Solar Eclipse or: How I Learned to Stop Worrying and Love the Shadows

Zippy got up at 2:45 this morning to drive north to Torrington, Wyoming, so he could experience the total solar eclipse. If I could’ve been teleported back home, rather than sitting in gridlocked traffic after witnessing the eclipse, I would’ve gone with him.

I chose to stay home. When I spoke with Zippy after he arrived in the little town of Torrington, I felt pangs of regret for missing out on what he was experiencing. Why didn’t I go with him? Why didn’t I have those special glasses?

But it was too late. Peak eclipse around here was at 11:47, so I busied myself building a pinhole projector. Then while I waited, I played around with a colander.

As the peak moment approached, I watched in my pinhole projector.

NASA-approved viewing apparatus

I was momentarily confused when the sun spot appeared to be getting larger rather than smaller. Was it possible I wasn’t clear on the whole eclipse concept??? Then I realized that my progressive eyeglass lenses were distorting the image and if I held the projector farther from my eye, I could see the diminishing sun. So then I t ried photographing that projector image.

As you can see, I was nowhere near aiming my camera phone at the correct angle. The lighting was really throwing me off and I couldn’t see what I was doing. But don’t get me wrong, I loved the eclipse lighting! Rather than being the usual mid-day harsh lighting, it was subdued and trippy. I had so much fun looking at my plants in the yard. It was like being on a pyschadelic trip.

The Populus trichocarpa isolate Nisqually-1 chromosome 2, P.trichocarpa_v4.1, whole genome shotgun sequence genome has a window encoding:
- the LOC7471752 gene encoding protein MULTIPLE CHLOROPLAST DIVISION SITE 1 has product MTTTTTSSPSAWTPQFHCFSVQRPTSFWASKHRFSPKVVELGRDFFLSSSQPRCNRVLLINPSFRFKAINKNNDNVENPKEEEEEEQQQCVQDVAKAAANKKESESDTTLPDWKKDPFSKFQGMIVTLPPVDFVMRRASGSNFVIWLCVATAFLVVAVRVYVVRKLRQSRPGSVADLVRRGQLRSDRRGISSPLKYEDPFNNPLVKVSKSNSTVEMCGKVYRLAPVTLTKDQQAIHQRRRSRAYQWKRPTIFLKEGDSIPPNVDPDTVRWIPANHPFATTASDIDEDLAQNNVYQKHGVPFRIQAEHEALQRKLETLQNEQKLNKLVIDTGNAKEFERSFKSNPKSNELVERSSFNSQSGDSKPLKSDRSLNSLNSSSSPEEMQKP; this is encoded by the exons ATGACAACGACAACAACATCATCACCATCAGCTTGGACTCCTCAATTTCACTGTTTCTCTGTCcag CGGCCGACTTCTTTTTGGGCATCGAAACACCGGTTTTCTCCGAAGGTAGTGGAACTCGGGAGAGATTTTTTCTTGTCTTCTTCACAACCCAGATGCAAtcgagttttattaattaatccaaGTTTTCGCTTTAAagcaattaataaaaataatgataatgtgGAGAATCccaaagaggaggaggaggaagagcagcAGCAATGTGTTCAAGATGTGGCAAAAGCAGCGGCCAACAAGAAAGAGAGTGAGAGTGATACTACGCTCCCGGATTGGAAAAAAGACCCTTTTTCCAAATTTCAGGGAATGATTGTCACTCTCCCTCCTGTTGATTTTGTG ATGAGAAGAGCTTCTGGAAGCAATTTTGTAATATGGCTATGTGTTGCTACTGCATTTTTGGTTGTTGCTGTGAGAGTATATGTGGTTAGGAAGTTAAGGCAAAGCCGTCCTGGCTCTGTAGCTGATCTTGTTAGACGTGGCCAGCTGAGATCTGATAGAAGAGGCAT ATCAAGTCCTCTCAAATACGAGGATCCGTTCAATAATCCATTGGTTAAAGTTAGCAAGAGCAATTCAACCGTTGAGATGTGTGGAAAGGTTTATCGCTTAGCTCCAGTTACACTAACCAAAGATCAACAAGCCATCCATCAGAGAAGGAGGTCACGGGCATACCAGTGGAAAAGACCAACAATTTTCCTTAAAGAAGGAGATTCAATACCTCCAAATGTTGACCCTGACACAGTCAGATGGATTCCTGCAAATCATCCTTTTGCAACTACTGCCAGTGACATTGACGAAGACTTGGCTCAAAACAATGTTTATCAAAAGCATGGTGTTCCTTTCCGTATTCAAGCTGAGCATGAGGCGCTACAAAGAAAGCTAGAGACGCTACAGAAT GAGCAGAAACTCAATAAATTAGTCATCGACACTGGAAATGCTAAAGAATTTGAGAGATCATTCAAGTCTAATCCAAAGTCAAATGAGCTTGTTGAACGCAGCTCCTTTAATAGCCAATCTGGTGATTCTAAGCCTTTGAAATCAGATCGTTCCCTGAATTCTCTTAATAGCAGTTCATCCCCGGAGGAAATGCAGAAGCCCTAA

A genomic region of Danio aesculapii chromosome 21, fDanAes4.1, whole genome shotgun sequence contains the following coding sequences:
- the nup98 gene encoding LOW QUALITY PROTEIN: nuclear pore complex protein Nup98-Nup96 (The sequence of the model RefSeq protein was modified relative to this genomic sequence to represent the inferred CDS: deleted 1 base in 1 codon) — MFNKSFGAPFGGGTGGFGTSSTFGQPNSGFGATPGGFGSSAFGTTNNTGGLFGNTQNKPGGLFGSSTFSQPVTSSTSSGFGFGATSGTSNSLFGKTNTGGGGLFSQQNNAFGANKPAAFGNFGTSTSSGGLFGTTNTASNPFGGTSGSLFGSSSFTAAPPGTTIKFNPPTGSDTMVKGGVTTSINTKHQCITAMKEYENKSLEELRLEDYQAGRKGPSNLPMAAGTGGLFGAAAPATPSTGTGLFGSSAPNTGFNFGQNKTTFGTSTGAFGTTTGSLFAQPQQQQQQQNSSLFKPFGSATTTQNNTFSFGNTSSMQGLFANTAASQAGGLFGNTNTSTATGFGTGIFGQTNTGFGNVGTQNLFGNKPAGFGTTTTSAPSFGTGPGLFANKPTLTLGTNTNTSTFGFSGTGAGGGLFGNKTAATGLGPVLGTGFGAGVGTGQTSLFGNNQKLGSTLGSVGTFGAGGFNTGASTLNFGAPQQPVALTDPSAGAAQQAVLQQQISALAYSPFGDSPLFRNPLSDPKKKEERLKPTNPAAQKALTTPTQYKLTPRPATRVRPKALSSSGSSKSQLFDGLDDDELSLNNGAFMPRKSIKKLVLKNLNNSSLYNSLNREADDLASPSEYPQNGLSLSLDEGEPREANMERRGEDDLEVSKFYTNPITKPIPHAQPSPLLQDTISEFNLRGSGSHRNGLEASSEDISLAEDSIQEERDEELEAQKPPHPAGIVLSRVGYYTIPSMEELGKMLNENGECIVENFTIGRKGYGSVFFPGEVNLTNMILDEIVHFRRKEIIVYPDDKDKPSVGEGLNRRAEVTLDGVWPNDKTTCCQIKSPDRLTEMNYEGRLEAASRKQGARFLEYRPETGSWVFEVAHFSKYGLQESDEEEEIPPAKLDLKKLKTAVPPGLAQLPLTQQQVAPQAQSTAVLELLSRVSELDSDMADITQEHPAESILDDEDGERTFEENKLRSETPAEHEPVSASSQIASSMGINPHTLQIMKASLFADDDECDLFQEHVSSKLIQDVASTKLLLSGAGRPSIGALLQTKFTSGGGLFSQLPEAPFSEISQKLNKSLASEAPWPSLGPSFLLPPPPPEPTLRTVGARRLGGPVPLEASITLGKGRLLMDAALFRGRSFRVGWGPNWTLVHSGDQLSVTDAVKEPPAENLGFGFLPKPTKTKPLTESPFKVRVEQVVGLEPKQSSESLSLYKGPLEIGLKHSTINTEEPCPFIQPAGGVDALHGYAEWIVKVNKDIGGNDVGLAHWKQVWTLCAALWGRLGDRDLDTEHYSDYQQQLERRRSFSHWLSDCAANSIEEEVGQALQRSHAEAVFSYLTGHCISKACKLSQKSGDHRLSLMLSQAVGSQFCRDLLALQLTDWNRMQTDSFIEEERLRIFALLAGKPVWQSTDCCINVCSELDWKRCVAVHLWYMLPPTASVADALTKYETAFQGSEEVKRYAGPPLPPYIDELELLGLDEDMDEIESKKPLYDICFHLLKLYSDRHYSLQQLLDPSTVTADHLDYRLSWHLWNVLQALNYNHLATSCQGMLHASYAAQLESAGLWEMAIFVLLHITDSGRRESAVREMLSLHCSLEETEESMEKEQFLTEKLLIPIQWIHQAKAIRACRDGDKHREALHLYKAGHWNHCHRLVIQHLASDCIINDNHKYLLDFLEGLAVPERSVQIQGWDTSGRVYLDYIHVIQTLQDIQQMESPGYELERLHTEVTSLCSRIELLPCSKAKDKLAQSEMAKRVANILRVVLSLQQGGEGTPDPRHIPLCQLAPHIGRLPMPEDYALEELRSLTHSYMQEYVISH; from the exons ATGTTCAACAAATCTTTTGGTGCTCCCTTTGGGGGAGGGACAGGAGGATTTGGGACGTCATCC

My absolute favorite things to look at were the crescent-shaped shadows from the maple tree. 

My brother called me about 20 minutes before peak eclipse to verify I had special glasses. When I told him Zippy had taken our only pair, my brother urged me to jump in the car and drive to his house. I opted to stay put, and I’m so glad I did. While I couldn’t look directly at the sun to see what millions of people saw today, I thoroughly enjoyed my backyard eclipse experience. The sky was off-limits to me, so I focused on all the cool details down below.

4 thoughts on “Solar Eclipse or: How I Learned to Stop Worrying and Love the Shadows

  1. We were supposed to get 80% coverage here, but it was cloudy around the same time. Since I didn’t have special glasses, I didn’t look at that part of the sky, so couldn’t tell whether the dimming + cooling at that time was due to clouds or eclipse. If I’d tried to go to a “totality” place, I probably would’ve gotten stuck in one of those where the clouds completely covered the sun!

    But those who had a clear view of totality–it sounds like they had an amazing experience. So I’m toying with the idea of trying to see the 2024 eclipse more directly. Plenty of time to decide!


    • I’m sorry you suffered cloud coverage, Jenn. We had clear skies here in Denver through the entire event and then about 30 minutes later, it was completely overcast. We really lucked out. Zippy said he didn’t see any clouds until he got back to Denver this evening. It’s definitely a crap shoot.

      I’m with you re 2024. Thinking I might want to plan on making it An Event. Maybe we’ll go to the same place!


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